Gibson E-150 Lap Steel Electric Guitar (1935)

Gibson  E-150 Lap Steel Electric Guitar  (1935)
$6,500.00 + shipping
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Item # 10381
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Gibson E-150 Model Lap Steel Electric Guitar (1935), made in Kalamazoo, serial # 155, natural aluminum finish, cast aluminum, original tweed hard shell case.

This still futuristic-looking all-metal steel guitar from 1935 is a major piece of Gibson guitar history; a very nice all-original example of the company's first commercially available electric instrument. This model was originally designated both the "EHG" (Electric Hawaiian Guitar) and "E-150" (reflecting the original $150.00 list price of the guitar-amp set). Gibson records indicate that only around 100 of this model were shipped from Kalamazoo from October 1935 into early 1936. The production run was very limited; Gibson's management quickly realized that the hollow cast aluminum body (which had to be outsourced) offered no practical advantage over wood and quickly switched to a more "Gibson-like" sunburst maple body built in-house.

The E-150 is fitted with Gibson's earliest magnetic pickup, later referred to as the "Charlie Christian" unit in honor of its most renowned user. The first version of this seminal pickup -- designed by Walter Fuller in mid-1935 -- has an unbound black plastic coil form with a single metal blade polepiece for the three bass strings and segmented blades for the treble strings. The long bar magnets are mounted below inside the body, accessed by unscrewing the center section of the back.

The very advanced (for 1935) circuitry features both volume and tone controls with a fancy Bakelite knob on either side of the lower bout. The onboard tone control was specified by Gibson consultant Alvino Rey, and was a revolutionary feature at the time. The controls and the jack (mounted on the treble side) are better laid out for the player than on many other of the earliest steels; in many ways Gibson got it right on the first try.

The body's shoulders are more rounded and merge into the neck at a sharper angle compared to the subsequent wooden-body EH-150. The unbound ebony fingerboard has a V-shaped end, white flush fret inlays and mother-of-pearl dot markers. This instrument has the second style of bridge, with slots to hold the strings but only two securing screws. The body, neck, and headstock on the E-150 are finished in polished aluminum, no doubt influenced by the already available Rickenbacker Electro A-25. The original open back Grover G-98 tuners have metal buttons and are stamped with the company logo.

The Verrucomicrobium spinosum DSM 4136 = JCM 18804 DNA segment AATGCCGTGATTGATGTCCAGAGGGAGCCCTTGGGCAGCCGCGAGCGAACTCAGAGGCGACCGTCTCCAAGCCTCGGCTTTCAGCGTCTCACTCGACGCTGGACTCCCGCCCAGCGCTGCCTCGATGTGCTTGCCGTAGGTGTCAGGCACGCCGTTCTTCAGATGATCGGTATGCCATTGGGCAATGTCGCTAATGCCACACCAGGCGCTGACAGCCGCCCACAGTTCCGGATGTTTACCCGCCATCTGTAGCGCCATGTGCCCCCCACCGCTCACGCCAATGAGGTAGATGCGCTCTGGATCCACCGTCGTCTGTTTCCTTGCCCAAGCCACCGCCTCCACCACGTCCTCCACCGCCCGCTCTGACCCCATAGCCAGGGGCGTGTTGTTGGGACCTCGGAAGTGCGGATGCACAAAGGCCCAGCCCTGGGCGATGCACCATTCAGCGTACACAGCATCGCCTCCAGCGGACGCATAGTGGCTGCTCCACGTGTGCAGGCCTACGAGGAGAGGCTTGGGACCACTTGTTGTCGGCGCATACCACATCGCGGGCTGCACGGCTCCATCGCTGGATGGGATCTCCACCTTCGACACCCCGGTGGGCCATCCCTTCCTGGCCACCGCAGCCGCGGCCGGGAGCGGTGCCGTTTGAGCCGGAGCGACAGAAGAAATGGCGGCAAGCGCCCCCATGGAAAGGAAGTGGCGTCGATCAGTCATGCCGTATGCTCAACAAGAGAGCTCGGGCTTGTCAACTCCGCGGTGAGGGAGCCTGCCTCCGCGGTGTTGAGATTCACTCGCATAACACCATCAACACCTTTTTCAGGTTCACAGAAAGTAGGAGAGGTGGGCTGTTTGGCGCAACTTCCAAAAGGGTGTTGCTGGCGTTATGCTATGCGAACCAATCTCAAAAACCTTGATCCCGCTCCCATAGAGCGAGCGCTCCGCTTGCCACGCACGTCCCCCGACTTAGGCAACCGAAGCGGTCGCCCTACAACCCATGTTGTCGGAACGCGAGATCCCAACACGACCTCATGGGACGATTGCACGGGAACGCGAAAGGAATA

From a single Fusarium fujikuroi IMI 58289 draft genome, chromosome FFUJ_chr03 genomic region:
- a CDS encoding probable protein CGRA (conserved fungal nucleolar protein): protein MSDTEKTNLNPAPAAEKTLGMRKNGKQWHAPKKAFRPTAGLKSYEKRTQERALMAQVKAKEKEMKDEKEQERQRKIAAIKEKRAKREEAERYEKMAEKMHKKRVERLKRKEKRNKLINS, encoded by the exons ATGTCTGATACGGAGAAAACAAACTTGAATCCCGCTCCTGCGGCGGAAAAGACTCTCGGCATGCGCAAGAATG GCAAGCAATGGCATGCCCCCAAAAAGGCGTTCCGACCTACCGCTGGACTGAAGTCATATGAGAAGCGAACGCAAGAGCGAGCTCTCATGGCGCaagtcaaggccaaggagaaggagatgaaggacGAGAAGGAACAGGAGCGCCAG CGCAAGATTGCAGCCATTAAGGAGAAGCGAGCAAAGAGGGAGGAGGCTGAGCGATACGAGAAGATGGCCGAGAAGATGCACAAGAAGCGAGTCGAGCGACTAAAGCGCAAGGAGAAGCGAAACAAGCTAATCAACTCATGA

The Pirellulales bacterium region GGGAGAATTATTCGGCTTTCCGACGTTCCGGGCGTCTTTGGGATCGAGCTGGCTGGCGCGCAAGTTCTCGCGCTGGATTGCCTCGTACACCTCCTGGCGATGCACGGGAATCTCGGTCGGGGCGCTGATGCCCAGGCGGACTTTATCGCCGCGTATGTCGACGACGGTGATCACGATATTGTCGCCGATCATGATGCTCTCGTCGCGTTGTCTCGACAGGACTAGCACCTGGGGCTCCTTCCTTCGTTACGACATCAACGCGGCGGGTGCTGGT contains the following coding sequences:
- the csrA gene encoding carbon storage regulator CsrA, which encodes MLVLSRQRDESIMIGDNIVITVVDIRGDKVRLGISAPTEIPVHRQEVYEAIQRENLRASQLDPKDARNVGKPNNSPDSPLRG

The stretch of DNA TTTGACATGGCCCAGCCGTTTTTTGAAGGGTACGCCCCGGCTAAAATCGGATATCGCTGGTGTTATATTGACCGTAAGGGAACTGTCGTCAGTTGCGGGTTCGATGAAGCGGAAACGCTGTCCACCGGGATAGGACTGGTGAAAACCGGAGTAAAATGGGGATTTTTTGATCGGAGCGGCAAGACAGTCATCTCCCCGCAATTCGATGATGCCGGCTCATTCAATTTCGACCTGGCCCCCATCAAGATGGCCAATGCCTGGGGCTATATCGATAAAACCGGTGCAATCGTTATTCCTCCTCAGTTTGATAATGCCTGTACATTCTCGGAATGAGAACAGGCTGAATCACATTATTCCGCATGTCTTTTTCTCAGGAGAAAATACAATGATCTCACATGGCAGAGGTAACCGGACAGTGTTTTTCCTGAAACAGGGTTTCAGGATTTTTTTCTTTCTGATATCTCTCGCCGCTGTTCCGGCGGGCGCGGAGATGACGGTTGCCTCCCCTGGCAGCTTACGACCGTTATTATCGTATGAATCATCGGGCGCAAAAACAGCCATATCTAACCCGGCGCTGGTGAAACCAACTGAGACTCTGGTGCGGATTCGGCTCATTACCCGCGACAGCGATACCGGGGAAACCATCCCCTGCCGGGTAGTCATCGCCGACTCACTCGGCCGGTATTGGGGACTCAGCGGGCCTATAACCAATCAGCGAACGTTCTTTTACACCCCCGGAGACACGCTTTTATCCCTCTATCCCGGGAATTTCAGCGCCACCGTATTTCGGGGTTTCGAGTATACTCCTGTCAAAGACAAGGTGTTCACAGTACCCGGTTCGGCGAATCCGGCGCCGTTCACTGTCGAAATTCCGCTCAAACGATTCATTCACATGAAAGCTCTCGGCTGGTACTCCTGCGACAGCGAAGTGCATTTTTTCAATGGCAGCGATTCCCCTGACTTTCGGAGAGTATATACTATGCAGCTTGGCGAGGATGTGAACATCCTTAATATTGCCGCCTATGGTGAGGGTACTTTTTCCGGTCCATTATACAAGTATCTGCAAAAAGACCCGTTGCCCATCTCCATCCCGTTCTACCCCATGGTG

E-150 serial numbers are a specific series impressed into the metal at the back of the heel, apparently beginning at 100. Available records indicate that in many cases with this model the same instrument was sometimes shipped out to several different dealers before eventually finding a home! This E-150 is stamped #155, making it one of the first 50+ electric instruments created at Gibson and likely first shipped out around the end of 1935. This is the earliest serial number we have had on an E-150.

By any standard this is one of the rarest and most important models in Gibson history. Not only were a very limited number produced, but more than a few were likely sacrificed to the WWII aluminum drives enforced from around 1942. In terms of not only Gibson history but the story of the 20th century guitar in general the E-150 is a milestone design, marking the progress of the electric guitar from novelty to ubiquity. This example shows some general wear but remains nicely original and still plays and sounds great; it also comes with the original fitted tweed case.
Overall length is 31 3/4 in. (80.6 cm.), 8 7/8 in. (22.5 cm.) wide at lower bout, and 1 3/4 in. (4.4 cm.) in depth at side. Scale length is 22 1/2 in. (572 mm.).

Overall this is a very nice original example; it appears somewhat weathered and looks to have been played seriously long ago, showing wear in all the places a player's hand would contact. Even so the instrument remains original with no major alterations. All hardware is intact; the large tone capacitor had to be re-soldered to function but nothing has been altered. Beyond the obviously worn areas from play the metal surface shows numerous small dings, dents, and scratches; there are also areas of clouding and the small "spiderweb" corroded spots typical of weathered aluminum.

There are several small inexplicable filled holes in the metal body on both the top and back; these appear to be factory or at least period work and are rather inconspicuous. Oddly enough this is not the first E-150 we have seen with these marks and they may be related to the production process. The sound is unique -- this is the only instrument to combine the celebrated "Christian" pickup with a metal body. This well-played E-150 is simply fabulous piece of playable history, still in the original tweed case which has some staining on the lid but is substantially intact, with the remnants of an original period cord inside. Very Good + Condition.